While it’s not the end of the world, it makes the whole thing feel less professional and more DIY, which is a real damper to the enthusiasm for trying something new.
Cutting & Sewing
I took the pattern’s advice to use spray adhesive to baste the lace and mesh together, but I must have missed the instruction about applying the lace to the mesh, because I tried doing it the other way around and ended up painstakingly re-positioning the flimsy, slithery mesh multiple times.
I followed the (rest of the) instructions to the letter, sewing the bralette entirely on my sewing machine and alternating between sewing machine and serger for the underwear. My stitching is a little lumpy and/or wavy in places, but the busy-ness of the lace covers a multitude of sins.
Construction & Fit
For the bralette, I have two minor complaints. The first is there are a lot of raw edges, and the only ones you’re instructed to finish are the cup seams, where you’re told to sew down the seam allowance. There is a note at the beginning about minding the seam allowance size “if you use a serger,” but there aren’t any instructions on when/where to use it. I’ve seen many people talk about constructing and finishing lingerie entirely without one, but perhaps that’s true more for a conventional underwired or padded bra. Using a serger on the halter seam, for instance, would have helped to make the whole thing feel a little more finished, a little more polished:
Then again, maybe this is typical of RTW bralettes. I don’t own one, so I don’t know. Maybe it’s time to pop into a store and examine some seams?
The second minor gripe I have is the lace and mesh making up the frame aren’t sewn along the bottom. Elsewhere the lace and mesh are secured by stitching on two or more edges, but the bottom of the frame is open. For me, this means the mesh tends to wrinkle and roll at every opportunity, especially when I sit down. This might be solved by sewing a zigzag across the bottom of the frame above the scallops, although I’m concerned the stitching wouldn’t hold up to stretching.
Apart from these complaints, it does fit well enough, although ideally I’d prefer to go down a band size and up a cup size to gain a little more cup projection and prevent the band from sliding up or down.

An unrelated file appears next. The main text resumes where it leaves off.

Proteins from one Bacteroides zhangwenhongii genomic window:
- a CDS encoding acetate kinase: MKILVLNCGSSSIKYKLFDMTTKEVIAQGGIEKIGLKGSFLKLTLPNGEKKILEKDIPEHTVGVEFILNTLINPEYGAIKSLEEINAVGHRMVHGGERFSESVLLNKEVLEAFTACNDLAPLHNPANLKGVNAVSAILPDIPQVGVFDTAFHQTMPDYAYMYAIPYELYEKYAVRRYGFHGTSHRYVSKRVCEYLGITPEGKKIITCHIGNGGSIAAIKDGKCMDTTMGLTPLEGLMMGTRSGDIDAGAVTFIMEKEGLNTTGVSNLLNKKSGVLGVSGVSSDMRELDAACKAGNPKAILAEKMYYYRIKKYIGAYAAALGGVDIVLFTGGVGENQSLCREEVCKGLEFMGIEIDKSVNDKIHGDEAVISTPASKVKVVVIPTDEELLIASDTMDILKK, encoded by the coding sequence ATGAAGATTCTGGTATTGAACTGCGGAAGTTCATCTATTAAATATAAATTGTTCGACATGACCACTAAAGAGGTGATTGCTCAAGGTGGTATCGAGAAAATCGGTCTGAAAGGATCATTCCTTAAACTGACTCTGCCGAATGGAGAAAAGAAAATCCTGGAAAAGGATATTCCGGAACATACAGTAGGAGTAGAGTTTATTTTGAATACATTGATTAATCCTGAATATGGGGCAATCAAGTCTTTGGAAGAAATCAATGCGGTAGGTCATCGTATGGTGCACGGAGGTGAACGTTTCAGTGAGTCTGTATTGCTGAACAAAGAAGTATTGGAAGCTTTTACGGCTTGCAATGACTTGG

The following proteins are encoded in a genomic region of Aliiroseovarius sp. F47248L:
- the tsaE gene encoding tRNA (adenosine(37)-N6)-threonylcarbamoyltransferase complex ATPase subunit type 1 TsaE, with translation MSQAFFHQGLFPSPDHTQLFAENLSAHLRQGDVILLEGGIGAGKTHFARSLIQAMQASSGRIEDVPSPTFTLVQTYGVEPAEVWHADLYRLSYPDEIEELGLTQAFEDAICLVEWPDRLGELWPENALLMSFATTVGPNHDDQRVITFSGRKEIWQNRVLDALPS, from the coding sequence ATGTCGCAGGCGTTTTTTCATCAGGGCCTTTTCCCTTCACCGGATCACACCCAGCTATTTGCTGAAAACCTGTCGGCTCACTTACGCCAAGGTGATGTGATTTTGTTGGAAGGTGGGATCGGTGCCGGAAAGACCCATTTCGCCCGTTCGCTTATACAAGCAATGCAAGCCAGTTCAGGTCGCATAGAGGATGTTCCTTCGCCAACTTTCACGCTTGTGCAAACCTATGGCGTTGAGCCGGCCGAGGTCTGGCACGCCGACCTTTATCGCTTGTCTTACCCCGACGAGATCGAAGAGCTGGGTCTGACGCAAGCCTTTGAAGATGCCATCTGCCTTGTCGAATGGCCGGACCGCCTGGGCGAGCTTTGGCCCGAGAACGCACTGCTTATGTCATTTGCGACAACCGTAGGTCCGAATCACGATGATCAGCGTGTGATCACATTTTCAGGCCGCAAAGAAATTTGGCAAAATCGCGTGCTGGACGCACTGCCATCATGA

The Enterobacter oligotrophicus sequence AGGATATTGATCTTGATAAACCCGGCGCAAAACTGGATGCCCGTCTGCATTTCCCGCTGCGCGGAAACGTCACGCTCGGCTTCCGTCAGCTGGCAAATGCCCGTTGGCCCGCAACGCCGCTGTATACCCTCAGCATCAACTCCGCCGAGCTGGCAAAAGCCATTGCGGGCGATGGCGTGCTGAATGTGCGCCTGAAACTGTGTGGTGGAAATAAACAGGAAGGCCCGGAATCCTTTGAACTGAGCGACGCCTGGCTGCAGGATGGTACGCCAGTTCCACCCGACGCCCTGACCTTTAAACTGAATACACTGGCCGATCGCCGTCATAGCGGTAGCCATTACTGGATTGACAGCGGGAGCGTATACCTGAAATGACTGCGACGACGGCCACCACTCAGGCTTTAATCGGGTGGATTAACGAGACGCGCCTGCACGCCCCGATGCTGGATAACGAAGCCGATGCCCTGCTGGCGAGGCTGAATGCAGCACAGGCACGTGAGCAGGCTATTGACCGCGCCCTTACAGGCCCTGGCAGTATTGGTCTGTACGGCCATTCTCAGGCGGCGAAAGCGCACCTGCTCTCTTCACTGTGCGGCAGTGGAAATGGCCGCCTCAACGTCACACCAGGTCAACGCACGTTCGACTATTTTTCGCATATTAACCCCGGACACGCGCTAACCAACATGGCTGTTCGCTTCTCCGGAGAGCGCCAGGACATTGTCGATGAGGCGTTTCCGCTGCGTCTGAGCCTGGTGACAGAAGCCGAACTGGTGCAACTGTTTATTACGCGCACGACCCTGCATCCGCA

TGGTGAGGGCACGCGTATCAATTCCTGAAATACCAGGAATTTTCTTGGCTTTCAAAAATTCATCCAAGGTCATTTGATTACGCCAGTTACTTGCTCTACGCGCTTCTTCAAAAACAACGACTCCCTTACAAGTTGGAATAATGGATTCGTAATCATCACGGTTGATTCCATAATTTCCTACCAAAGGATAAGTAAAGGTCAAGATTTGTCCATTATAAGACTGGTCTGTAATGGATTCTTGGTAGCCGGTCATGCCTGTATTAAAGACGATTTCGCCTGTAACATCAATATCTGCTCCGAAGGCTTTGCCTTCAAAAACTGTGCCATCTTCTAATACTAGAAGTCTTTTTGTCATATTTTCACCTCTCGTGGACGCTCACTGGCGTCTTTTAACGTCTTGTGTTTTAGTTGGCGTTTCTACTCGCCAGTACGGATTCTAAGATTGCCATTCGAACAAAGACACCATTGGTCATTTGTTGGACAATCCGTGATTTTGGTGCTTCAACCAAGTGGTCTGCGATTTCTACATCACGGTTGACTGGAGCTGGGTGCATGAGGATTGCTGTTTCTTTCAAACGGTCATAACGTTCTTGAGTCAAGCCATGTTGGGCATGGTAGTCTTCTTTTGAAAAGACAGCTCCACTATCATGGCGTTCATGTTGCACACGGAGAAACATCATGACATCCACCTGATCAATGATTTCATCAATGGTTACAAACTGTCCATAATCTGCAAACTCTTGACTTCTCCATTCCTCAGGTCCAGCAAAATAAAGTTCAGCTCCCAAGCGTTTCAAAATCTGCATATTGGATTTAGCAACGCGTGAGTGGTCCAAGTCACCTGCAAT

For the underwear, I knew I was taking a gamble since I don’t normally wear a high-waisted style, but I thought it might be worth revisiting my preference, and there was always the option to wear it under dresses since it wouldn’t work with my pants.
I could not get the elastic to lie flat around the waist, even after removing and re-sewing it. I assume I stretched the fabric, the elastic, or both while sewing, even though I was trying not to. It’s definitely more pronounced on my form than my body, but the effect is the same: rippling and buckling.
After wearing the bralette a couple of times I realized I’m pretty attached to underwire. Sure, I don’t necessarily need it, but I like it and feel more comfortable with it than without it. Given that the pattern is designed to use channeling to shape and support the cups, it might be worth it to try making another version in a (hacked) 30D and adding underwires.
I thought about cutting the panties down to a mid-rise style, but the truth is that the cotton spandex I used is just too thick for comfort. They ended up feeling sort of like shapewear without any of the benefits. It was not a good call for underwear; I’d used the fabric for for fitted t-shirts and leggings—what was I thinking here? So even if I managed to nail the fit, I know I wouldn’t wear them.
On the whole, I’m more than a little bummed about the experience. I’ve mostly let go of the feeling I’ve wasted precious fabric—it’s not exactly one of a kind, and there’s always more fabric—but I’d hoped to get bitten by the lingerie bug and embark on a spree of replacing all of my tired old things with fresh, perfectly fitting handmade undergarments.
I’d sort of scoffed at the idea of kits, because in the trade-off between money and time I can afford to source materials myself, and as someone who prefers self-directed learning and doing things on my own, paying someone to figure things out for me doesn’t come naturally. But I’ve started to see how a kit is a good way to break into new territory of a hobby. And it’s hard to argue with how pretty they are!
Peer pressure: the catalyst of lying, cheating, stealing, drinking, smoking, and who-knows-how-many other societal woes. As a topic and a scapegoat, it was a perennial favorite in D.A.R.E. Seemingly all of the world’s vices would, someday, be offered up to us innocent lambs in the guise of friendship, and it was our solemn duty as good citizens to stand our ground and say, “no, thank you, I don’t need that to be cool.” We dutifully role-played each of the tactics, in escalating degrees of righteousness, for declining these tantalizing but ultimately life-destroying activities.
Peer pressure got a bad rap. What about using peer pressure for good? There was precious little talk about how peer pressure is also a lever for positive action. You can call it motivation, or a good influence, or tough love, but let’s be clear: it’s still peer pressure.